Most kids, last time that I checked, don’t have regular paying work which allows them to drop £44.99 on a console title each week.  Most kids don’t have credit or debit cards either, so that precludes them ordering from Amazon or Play.com. Assuming that little Dane and Jade are refraining from using Teh L33t Torrentz to get their gaming fix on, that logically tells us that parents may be the evil Nazi scum pushing computer game filth to their offspring.

News flash – some parents play games, too, Keith.  They may make a decision that their kids are mature enough to handle the content in a video game.  They may be crappy parents, but the buck stops with them.   If they care as much as they claim to do about their kids, they can lock out consoles and place age bars on content that they feel is unsuitable for their offspring.  The tools are there – the kind of people who complain loudly in public about violence in video games are the kind of lazy, responsibility-shirking dullards who have no business having children in the first place.

An age rating is there for a reason – it’s about time that parents actually started parenting and using the tools, warning systems and content advisories that have been put in place because of their incessant bitching and whining.

Advertisements

Leave a comment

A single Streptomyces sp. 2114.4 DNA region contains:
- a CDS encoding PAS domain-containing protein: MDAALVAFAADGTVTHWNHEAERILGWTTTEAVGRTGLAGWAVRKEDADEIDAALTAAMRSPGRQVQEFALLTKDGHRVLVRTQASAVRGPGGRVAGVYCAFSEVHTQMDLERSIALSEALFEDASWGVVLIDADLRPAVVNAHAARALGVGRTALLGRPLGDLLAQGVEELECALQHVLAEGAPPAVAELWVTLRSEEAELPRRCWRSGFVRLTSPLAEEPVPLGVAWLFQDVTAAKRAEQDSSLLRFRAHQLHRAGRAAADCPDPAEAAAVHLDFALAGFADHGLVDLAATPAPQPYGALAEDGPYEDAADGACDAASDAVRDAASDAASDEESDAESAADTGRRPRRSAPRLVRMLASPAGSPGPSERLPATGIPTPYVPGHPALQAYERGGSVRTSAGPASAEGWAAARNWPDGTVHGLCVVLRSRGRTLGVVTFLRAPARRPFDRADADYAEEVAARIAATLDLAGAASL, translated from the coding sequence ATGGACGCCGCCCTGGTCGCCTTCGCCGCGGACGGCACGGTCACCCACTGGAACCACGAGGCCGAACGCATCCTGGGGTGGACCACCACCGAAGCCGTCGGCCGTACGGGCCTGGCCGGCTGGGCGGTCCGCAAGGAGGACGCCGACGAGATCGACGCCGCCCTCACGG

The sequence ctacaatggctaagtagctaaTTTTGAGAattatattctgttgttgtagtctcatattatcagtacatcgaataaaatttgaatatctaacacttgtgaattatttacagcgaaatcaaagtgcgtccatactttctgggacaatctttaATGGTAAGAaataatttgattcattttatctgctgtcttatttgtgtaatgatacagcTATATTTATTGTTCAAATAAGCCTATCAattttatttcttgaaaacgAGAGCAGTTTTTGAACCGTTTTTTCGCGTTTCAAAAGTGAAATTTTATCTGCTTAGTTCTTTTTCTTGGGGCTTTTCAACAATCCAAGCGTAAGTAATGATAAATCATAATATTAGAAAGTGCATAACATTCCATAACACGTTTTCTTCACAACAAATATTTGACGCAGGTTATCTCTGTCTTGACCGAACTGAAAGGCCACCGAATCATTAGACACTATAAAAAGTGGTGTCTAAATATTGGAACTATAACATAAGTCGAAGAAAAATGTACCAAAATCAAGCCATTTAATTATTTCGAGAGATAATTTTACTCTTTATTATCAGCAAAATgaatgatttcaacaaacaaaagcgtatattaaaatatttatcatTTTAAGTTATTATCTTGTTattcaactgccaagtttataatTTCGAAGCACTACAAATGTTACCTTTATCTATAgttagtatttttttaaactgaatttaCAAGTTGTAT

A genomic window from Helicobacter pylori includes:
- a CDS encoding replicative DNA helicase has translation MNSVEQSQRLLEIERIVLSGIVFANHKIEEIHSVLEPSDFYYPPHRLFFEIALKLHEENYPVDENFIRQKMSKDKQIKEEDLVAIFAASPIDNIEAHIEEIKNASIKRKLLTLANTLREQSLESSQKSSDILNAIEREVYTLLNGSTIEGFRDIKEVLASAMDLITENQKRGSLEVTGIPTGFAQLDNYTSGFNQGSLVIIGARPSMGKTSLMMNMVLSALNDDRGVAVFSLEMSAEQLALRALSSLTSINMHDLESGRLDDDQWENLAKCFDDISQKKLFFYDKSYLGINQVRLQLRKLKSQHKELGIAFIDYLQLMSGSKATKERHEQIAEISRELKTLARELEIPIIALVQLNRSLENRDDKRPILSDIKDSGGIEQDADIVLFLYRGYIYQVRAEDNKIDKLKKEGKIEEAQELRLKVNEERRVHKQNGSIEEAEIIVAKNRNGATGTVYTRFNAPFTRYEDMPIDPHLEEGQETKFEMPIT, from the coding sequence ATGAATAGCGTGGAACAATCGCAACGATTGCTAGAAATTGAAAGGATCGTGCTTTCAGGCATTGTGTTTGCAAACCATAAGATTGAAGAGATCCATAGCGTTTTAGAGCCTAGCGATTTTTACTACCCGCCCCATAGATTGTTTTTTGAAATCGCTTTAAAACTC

Filed under Gaming, Geekery

Worst. Shop. Name. Ever.

via Failblog

Bitter Wallet strikes again – if you had a wine shop, would you call it this?

Leave a comment

Filed under Blogs

Just when you thought the world couldn’t get more stupid…

Bitter Wallet strikes again.  There’s tasteless and then there’s this gem which they posted today.

Got kids?  Up for some Halloween trick-or-treating?  Why not buy them a terrorist costume?

You know when something boggles your mind so much that you have no words?

I’m all for trashing taboos, believe me, but I don’t see how it can possibly be appropriate to dress up your kids as junior jihadists and send them out on an All Hallow’s Eve sweetie run.  Perhaps this plays better in the States, but I don’t think that I’d ever want to try it.

 

 

2 Comments

Filed under Blogs

Megadeth’s Dave Mustaine opens mouth, inserts foot, surprises nobody.

In a story recounted on Blabbermouth.net, Megadeth founder and mainstay Dave Mustaine has felt the need to share his thoughts on the ‘Occupy Wall Street’ protests currently occupying the thoughts of many Americans, global financial instabililty and to explain just why President Barack Obama is so bad for America (pro-tip, Dave – absurd, unthinking patriotism is the last refuge of the easily-led).

This gentleman, Dave Mustaine, is the least of your problems.

Apparently, peacefully protest the banking institutions and financial sector big-wigs who have so completely capsized the economies of the world is a bad thing.  Nobody should be doing it – it’s just not American (well, I’m not American, so my continual dismay at the parlous financial state of the planet, austerity measures and public service cuts across the globe is okay, then?  Cool.  Hurray for being a lily-livered European!).

The protesters shouldn’t be occupying Wall Street, the City of London, or anywhere else that banking ne’er-do-wells hang-out because heck – it costs the police money to train and deploy their officers to pepper-spray innocent people demonstrating against innately corrupt and autonomous systems.  Don’t these people exercising their right to free assembly and protest realise what they’re doing?  They’re costing the taxpayers money!  The outrage!